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Updated systematic review and meta-analysis of acupuncture for chronic knee pain
  1. Qinhong Zhang1,2,3,
  2. Jinhuan Yue3,
  3. Brenda Golianu3,
  4. Zhongren Sun1,
  5. Ying Lu2
  1. 1Department of Acupuncture and Moxibustion, College of Acupuncture and Moxibustion, Heilongjiang University of Chinese Medicine, Harbin, Heilongjiang, China
  2. 2Department of Biomedical Data Science, Stanford University, Stanford, California, USA
  3. 3Department of Anesthesia, Stanford University, Stanford, California, USA
  1. Correspondence to Professor Ying Lu, Department of Biomedical Data Science, Stanford University, 450 Serra Mall, Stanford, CA 94305, USA; ylu1{at}


Objective To assess the effectiveness and safety of acupuncture for the treatment of chronic knee pain (CKP).

Methods We searched the MEDLINE, EMBASE, Cochrane CENTERAL, CINAHL and four Chinese medical databases from their inception to June 2017. We included randomised controlled trials of acupuncture as the sole treatment or as an adjunctive treatment for CKP. The primary outcome was pain intensity measured by visual analogue scale (VAS), Western Ontario and McMaster Universities Osteoarthritis Index (WOMAC) pain subscale and 11-point numeric rating scale. Secondary outcome measurements included the 36-Item Short Form Health Survey and adverse events. The quality of all included studies was evaluated using the Cochrane risk-of-bias criteria and the STRICTA (Standards for Reporting Interventions in Controlled Trials of Acupuncture) checklist.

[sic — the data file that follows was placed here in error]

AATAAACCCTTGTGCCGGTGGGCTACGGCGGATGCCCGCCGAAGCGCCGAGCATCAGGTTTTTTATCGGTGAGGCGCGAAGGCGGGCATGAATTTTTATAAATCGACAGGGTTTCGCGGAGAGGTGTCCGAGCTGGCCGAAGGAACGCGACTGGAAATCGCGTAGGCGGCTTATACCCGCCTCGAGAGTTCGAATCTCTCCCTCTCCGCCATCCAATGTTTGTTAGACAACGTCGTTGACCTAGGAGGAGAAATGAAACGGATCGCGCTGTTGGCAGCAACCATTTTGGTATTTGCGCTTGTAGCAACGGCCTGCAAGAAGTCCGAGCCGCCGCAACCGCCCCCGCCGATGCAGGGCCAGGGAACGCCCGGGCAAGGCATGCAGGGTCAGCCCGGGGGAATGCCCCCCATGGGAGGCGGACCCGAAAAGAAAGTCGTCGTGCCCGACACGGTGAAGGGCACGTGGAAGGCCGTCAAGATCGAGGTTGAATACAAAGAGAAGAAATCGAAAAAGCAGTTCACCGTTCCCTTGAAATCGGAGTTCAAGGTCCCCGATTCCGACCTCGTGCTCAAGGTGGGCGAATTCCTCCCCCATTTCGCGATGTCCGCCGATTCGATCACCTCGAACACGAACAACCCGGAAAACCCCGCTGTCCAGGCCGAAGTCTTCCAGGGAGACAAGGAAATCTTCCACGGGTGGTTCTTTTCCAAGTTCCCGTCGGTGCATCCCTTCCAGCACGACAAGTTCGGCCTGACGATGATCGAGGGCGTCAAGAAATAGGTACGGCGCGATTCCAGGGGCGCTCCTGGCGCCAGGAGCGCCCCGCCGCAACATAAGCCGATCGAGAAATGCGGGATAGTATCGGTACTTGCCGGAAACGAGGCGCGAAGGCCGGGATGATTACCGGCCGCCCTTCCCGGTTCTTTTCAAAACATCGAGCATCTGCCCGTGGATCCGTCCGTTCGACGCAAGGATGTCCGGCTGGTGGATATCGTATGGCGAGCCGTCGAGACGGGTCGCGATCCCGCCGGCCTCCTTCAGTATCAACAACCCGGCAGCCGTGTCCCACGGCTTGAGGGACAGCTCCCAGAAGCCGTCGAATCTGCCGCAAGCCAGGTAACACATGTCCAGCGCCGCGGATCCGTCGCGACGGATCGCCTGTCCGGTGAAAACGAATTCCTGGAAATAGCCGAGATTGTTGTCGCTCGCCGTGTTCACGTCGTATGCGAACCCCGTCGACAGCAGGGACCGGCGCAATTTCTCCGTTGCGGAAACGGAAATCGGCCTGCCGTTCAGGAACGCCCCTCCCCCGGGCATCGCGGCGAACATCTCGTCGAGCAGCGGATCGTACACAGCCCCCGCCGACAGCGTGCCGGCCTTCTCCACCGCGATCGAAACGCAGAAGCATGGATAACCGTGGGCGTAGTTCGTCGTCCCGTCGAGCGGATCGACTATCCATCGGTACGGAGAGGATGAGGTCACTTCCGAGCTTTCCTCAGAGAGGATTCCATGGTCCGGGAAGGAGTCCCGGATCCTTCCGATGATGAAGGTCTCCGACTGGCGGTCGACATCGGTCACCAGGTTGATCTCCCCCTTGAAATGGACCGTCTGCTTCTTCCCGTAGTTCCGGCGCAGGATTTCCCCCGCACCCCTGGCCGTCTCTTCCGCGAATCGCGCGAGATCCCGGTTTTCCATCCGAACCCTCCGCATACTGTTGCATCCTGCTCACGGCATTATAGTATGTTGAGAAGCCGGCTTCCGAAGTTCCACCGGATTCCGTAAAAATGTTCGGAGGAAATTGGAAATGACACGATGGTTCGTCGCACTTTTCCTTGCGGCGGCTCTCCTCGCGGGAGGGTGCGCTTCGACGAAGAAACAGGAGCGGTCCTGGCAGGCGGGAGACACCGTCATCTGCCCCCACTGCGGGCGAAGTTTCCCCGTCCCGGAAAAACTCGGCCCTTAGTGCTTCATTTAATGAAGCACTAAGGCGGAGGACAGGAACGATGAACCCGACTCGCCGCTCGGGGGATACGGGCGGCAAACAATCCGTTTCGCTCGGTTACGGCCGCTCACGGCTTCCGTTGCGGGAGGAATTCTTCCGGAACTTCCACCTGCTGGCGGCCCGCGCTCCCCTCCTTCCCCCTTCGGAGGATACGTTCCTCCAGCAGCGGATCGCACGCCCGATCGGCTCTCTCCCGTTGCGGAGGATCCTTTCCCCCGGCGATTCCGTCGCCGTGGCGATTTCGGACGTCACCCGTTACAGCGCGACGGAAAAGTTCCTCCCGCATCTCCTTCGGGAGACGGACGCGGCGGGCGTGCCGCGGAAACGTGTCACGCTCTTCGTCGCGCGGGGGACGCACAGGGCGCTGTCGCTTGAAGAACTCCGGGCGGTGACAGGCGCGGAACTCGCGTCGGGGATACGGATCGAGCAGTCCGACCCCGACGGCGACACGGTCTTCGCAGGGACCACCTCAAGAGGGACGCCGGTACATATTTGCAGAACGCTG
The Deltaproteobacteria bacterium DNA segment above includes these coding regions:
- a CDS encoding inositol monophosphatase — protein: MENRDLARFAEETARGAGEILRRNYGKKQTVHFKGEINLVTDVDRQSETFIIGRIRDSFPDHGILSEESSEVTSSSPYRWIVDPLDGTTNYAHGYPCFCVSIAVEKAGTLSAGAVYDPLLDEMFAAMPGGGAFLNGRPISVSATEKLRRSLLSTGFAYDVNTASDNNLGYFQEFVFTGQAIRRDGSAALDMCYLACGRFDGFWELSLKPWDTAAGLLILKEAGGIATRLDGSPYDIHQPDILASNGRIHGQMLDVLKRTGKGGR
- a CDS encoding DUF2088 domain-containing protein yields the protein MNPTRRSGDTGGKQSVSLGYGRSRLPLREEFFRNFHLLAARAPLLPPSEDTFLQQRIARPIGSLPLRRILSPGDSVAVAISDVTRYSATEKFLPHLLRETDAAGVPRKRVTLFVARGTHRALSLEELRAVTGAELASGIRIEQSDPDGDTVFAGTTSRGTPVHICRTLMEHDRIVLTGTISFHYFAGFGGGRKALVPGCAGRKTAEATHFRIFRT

Results Nineteen trials were included in this systematic review. Of these, data from 17 studies were available for analysis. Regarding the effectiveness of acupuncture alone or combined with other treatment, the results of the meta-analysis showed that acupuncture was associated with significantly reduced CKP at 12 weeks on WOMAC pain subscale (mean difference (MD) −1.12, 95% confidence interval (CI) −1.98 to −0.26, I2=62%, 3 trials, 608 participants) and VAS (MD −10.56, 95% CI −17.69 to −3.44, I2=0%, 2 trials, 145 patients). As for safety, no difference was found between the acupuncture and control groups (risk ratio 1.08, 95% CI 0.54 to 2.17, I2=29%).

Conclusion From this systematic review, we conclude that acupuncture may be effective at relieving CKP 12 weeks after acupuncture administration, based on the current evidence and our protocol. However, given the heterogeneity and methodological limitations of the included trials, we are currently unable to draw any strong conclusions regarding the effectiveness of acupuncture for chronic knee pain. In addition, we found that acupuncture appears to have a satisfactory safety profile, although further studies with larger numbers of participants are needed to confirm the safety of this technique.

Strengths Systematic review without language restrictions.

Limitations Only a few high-quality and consistent trials could be included in this review.

  • acupuncture
  • auricular acupuncture
  • electroacupuncture
  • pain research
  • pain management

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  • Contributors JHY and QHZ contributed equally to this work. QHZ, JHY, ZRS and YL conceived the study, designed the study protocol and drafted the manuscript. All authors contributed to the editing of the manuscript and read and approved the final version accepted for publication.

  • Funding QHZ is supported by the Foundation of Heilongjiang University of Chinese Medicine (grant no. 2012RCQ64), and Project of Young Innovative Talents of Heilongjiang Province Undergraduate College (UNPVSCT-2015119). JHY is funded by the Foundation of Graduate Innovative Plan of Heilongjiang Province (grant no. YJSCX2012-357HLJ).

  • Competing interests None declared.

  • Provenance and peer review Not commissioned; externally peer reviewed.

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